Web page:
On February 18, 2010, petitioner was arrested by Immigration and Customs Enforcement ("ICE") agents and charged as a deportable alien for, inter alia, having overstayed his visa and for the 2004 Conviction he is challenging here. (Pet. ¶ 18; Mem. at 4); see Makusi, 2011 N.Y. Misc. LEXIS 2172, at *4 (describing the circumstances surrounding the February 2010 arrest by ICE agents).*fn2
Although the 2004 conviction was ultimately found not to be a valid ground for his removal, petitioner asserts that the 2004 Conviction "barred him from being considered by the immigration court for various defenses to relief for removal," including asylum. (Mem. at 4-5; see also Pet. ¶ 18.) On April 15, 2011, an immigration court ordered petitioner removed to Kenya. (Mem. at 5.) Petitioner was in the custody of ICE at the South Louisiana Correctional Center in Basile, Louisiana at the time he filed the Petition in April 2012. (See Pet. at 1.)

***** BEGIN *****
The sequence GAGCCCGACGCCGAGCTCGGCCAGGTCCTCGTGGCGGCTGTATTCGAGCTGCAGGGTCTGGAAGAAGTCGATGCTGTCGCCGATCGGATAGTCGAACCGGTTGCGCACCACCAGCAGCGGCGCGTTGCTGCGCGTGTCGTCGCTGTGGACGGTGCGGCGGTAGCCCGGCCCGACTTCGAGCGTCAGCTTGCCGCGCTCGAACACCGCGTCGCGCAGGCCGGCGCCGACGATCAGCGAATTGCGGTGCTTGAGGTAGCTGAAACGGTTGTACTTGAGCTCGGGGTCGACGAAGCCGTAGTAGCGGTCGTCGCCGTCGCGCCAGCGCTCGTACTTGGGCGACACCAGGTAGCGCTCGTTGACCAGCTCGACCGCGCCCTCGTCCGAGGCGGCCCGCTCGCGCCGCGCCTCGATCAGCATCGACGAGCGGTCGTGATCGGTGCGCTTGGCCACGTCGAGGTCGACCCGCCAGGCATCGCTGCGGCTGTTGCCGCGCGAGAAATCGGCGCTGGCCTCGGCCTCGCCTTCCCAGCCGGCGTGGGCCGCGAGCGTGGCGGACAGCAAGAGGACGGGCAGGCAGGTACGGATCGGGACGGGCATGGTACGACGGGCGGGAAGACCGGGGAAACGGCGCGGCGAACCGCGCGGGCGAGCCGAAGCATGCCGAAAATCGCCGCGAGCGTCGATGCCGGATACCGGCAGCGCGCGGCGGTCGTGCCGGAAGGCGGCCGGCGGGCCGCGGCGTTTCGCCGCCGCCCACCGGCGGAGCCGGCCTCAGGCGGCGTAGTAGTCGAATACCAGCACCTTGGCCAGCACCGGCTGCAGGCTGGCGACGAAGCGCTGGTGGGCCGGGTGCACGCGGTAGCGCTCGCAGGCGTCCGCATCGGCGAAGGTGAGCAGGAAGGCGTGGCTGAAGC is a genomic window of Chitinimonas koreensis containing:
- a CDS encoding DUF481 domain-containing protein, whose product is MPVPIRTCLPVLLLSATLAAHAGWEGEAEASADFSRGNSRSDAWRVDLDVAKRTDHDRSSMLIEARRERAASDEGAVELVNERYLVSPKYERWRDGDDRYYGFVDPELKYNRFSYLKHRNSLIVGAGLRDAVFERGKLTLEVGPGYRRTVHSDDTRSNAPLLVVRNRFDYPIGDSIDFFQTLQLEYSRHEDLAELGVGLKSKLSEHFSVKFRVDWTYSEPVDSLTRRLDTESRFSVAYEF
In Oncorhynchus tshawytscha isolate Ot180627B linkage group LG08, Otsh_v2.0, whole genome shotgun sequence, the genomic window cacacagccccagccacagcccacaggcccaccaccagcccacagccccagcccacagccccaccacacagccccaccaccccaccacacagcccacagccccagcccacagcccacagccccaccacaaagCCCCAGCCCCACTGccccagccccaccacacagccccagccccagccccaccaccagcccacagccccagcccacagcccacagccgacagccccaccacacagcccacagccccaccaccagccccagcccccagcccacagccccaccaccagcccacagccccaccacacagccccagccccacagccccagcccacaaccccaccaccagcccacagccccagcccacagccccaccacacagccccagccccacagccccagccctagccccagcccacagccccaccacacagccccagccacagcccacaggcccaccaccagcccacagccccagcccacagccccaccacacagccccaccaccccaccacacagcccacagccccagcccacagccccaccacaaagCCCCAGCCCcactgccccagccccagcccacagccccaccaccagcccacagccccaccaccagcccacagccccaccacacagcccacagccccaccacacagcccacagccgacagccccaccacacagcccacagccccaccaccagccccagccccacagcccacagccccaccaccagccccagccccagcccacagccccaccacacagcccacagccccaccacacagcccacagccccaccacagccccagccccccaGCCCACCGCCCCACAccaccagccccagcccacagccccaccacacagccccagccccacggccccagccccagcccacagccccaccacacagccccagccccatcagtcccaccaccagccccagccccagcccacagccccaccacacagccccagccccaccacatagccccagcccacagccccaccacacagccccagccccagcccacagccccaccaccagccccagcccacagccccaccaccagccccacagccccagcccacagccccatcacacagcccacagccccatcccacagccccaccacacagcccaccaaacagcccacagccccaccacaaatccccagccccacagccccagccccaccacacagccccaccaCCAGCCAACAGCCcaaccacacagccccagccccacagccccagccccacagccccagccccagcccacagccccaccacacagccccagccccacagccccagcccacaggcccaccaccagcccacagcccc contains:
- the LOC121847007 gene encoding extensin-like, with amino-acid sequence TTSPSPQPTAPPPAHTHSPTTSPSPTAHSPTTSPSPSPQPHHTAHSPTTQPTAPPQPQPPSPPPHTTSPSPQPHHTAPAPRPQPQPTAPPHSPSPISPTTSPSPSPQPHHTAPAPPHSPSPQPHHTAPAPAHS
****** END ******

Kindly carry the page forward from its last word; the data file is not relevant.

Section 2254 authorizes federal courts to "entertain an application for a writ of habeas corpus in behalf of a person in custody pursuant to the judgment of a State court only on the ground that he is in custody in violation of the Constitution or laws or treaties of the United States." 28 U.S.C. § 2254(a). "This provision 'requir[es] that the habeas petitioner be 'in custody' under the conviction or sentence under attack at the time his petition is filed.'" Finkelstein v. Spitzer, 455 F.3d 131, 133 (2d Cir. 2006) (quoting Maleng v. Cook, 490 U.S. 488, 490-91 (1989)). When a petitioner's sentence for a conviction has fully expired, the conviction may not be challenged because the petitioner is no longer 'in custody' pursuant to that conviction. See Lackawanna County Dist. Attorney v. Coss, 532 U.S. 394, 401-02 (2001); see Maleng, 490 U.S. at 491-92. The collateral consequences of a conviction for which the sentence has fully expired are insufficient to render a petitioner "in custody" under Section 2254(a), Maleng, 490 U.S. at 492-93, and the Second Circuit has stated that "[r]emoval proceedings are at best a collateral consequence of conviction . . . ." Ogunwomoju v. United States, 512 F.3d 69, 75 (2d Cir. 2008).